1. Top of page
  2. Abstract
  3. What is New in South–South Migrations?
  4. What is Specific in South–South Migrations?
  5. Contents of this Special Collection
  6. References

In this essay, the authors argue that although “South” and “North” are more and more becoming problematic categories in the social sciences, in general, and in migration studies, in particular, it still makes sense today to focus on South-South migrations. Not only because of its mere quantitative importance, but for a number of reasons. Firstly, new South-South migration patterns are observable and new data are becoming available. Secondly, South-South migrations still have a number of distinct features, including: the role of borders, the composition of migration flows, the migration-conflict nexus, regional migration governance, and the specific relationships with certain migration-related concepts and variables.

The goal of this special section in the International Migration Review is to communicate scholarship which addresses the most significant and critical analytical issues pertaining the south–south migrations and mobilities. We proposed a number of broadly defined themes in the call for papers in late 2012: the relevance of current migration theories and social research methods for understanding the nature of transnational processes in south–south migrations and movements; causes and consequences of south–south migration and movements, especially the relationships between migration and regional and national development; characteristics of population movements and migrants in the global south; the implications of the process of globalization and global changes for south–south migrations; expectations about patterns of diversity, notably gender, among movements and migrants; emergence of national, bi- and multinational policy regimes vis-à-vis migration and migrants; and emergence of regional convergence or divergence resulting from south–south migrations and movements.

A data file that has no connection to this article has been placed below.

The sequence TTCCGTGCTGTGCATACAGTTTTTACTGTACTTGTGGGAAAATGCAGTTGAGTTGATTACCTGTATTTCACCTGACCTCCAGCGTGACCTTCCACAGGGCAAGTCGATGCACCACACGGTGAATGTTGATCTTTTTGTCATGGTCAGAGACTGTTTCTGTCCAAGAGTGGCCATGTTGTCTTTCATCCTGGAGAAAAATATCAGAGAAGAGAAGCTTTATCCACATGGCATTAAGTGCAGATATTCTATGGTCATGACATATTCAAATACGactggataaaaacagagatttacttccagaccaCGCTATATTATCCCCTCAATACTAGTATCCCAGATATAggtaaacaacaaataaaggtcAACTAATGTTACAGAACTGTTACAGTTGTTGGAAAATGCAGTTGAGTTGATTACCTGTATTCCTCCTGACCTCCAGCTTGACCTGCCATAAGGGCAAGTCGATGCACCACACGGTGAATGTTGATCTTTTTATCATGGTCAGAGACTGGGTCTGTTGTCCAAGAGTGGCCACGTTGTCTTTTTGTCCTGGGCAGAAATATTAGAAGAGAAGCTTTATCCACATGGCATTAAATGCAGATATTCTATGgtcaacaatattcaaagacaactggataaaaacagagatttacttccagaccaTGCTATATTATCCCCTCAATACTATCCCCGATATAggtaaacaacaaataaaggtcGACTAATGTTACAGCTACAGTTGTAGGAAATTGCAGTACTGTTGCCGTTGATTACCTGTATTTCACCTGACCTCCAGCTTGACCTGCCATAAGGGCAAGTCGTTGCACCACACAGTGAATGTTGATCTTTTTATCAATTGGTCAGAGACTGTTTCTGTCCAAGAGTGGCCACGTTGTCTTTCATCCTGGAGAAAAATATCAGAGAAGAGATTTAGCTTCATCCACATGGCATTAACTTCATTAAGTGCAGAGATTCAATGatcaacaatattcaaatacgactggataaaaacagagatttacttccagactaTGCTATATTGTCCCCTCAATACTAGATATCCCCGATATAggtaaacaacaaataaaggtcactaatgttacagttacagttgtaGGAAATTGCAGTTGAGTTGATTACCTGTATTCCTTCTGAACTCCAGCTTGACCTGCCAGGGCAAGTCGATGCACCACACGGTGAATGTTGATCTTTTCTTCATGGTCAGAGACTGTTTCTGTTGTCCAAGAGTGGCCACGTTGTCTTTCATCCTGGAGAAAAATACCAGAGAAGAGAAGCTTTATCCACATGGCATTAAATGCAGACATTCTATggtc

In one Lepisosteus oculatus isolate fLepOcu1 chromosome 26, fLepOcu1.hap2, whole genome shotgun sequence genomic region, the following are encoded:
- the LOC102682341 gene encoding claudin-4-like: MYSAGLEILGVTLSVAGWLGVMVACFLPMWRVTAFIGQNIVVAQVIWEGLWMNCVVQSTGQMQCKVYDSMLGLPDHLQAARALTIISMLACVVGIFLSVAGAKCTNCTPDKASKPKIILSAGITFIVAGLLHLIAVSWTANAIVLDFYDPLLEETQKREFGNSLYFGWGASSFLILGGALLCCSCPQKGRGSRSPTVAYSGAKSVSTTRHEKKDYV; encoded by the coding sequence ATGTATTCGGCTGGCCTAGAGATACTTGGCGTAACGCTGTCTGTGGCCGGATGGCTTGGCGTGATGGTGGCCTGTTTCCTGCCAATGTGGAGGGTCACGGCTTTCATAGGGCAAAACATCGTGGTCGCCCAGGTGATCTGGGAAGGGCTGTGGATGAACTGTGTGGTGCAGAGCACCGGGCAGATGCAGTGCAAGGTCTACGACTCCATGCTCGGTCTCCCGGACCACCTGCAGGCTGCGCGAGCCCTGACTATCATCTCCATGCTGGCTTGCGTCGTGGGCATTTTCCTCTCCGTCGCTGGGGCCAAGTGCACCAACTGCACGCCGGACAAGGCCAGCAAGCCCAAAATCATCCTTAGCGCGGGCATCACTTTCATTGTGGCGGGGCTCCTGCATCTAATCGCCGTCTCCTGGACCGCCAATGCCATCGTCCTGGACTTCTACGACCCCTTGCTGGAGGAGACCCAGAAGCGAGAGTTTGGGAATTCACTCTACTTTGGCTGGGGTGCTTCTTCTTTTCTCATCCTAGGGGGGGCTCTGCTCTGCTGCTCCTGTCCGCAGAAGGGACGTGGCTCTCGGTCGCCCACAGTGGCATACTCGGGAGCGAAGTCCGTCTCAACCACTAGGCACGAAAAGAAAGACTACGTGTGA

From a large number of submissions, five papers were selected that represent scholarship lead by early career social scientists. The papers offer new perspectives as well as explorations in working across perspectives. The authors, Lindsey Carte, Caitlin Fouratt, Edwin Lin, Marvin Joseph F. Montefrio, and Tyler Myroniuk, along with their colleagues, Yasmin Y. Ortiga, Ma. Rose Cristy B. Josol, and Jo Vearey, illustrate contributions from the coming generation of migration scholars to expanding the agenda of international migration theory and research pertaining to the global south but also more generally.

“South” and “North” are problematic categories in the social sciences. And although the problematization of these categories will not be further developed here, we fully share a critical approximation of them, and we are aware that in a rapidly changing world, they might become less and less relevant. And as the categories are problematic in the social sciences in general, they are also problematic in migration studies, in particular (Bakewell, 2009; Campillo-Carrete, 2013). We argue, however, that focusing on south-south migration still makes sense today, not only because of its importance from a purely quantitative point of view.1 It is so for a number of reasons. First, we observe new patterns in south–south migration that are in need of new analysis, even if convergence in global migration patterns in the long term is a possibility. New analysis of south–south migration is also made possible by the very recent availability of new bilateral migration data at a global scale (see below). Second, there are good reasons to argue that south–south migration has (still) a number of specific features, to some extent differentiating it from north–north or north–south migration including the role of borders, the migration-conflict nexus, and the issue of regional migration governance. Research on migrations in the global south also puts into relief certain “global” characteristics of migration patterns and policies in the global north.

What is New in South–South Migrations?

  1. Top of page
  2. Abstract
  3. What is New in South–South Migrations?
  4. What is Specific in South–South Migrations?
  5. Contents of this Special Collection
  6. References

We argue that over the last decades, new migration patterns have emerged in the global south that have not been fully analyzed so far. In addition, new data sources have become available recently, helping us to (partly) overcome the data gaps that were and are particularly felt in relation to the south.

New Patterns and New Actors

There is evidence that both the patterns of mobility and migration in the south have become more heterogeneous and complex (Tacoli, 2001; Jonsson, 2009). This requires a closer and contextualized look at the observed migration trajectories. It also requires a look at the new actors involved: not only new migrant populations due to changing geographical migration patterns but also new types of intermediaries, cross-national businesses, etc. All this further happens in a context of changing rules and security situations, new international communication and payment technologies, etc.